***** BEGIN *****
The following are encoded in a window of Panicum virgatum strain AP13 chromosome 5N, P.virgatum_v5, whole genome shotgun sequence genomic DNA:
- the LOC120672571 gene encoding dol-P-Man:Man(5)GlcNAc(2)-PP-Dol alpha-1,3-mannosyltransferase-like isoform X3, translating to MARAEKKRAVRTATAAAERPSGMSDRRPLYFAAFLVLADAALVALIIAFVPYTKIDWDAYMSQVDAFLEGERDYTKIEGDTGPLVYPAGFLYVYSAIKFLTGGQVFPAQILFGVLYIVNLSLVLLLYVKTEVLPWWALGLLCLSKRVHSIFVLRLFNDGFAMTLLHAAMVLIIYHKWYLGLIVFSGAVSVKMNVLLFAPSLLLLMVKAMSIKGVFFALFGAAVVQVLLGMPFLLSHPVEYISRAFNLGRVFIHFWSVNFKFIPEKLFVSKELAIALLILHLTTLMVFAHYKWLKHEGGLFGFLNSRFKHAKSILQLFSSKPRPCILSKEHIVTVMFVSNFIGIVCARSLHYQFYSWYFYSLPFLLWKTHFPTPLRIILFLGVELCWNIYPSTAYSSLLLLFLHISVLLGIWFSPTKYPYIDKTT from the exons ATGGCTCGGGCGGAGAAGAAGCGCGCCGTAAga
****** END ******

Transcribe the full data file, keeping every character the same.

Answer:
The following are encoded in a window of Panicum virgatum strain AP13 chromosome 5N, P.virgatum_v5, whole genome shotgun sequence genomic DNA:
- the LOC120672571 gene encoding dol-P-Man:Man(5)GlcNAc(2)-PP-Dol alpha-1,3-mannosyltransferase-like isoform X3, translating to MARAEKKRAVRTATAAAERPSGMSDRRPLYFAAFLVLADAALVALIIAFVPYTKIDWDAYMSQVDAFLEGERDYTKIEGDTGPLVYPAGFLYVYSAIKFLTGGQVFPAQILFGVLYIVNLSLVLLLYVKTEVLPWWALGLLCLSKRVHSIFVLRLFNDGFAMTLLHAAMVLIIYHKWYLGLIVFSGAVSVKMNVLLFAPSLLLLMVKAMSIKGVFFALFGAAVVQVLLGMPFLLSHPVEYISRAFNLGRVFIHFWSVNFKFIPEKLFVSKELAIALLILHLTTLMVFAHYKWLKHEGGLFGFLNSRFKHAKSILQLFSSKPRPCILSKEHIVTVMFVSNFIGIVCARSLHYQFYSWYFYSLPFLLWKTHFPTPLRIILFLGVELCWNIYPSTAYSSLLLLFLHISVLLGIWFSPTKYPYIDKTT from the exons ATGGCTCGGGCGGAGAAGAAGCGCGCCGTAAga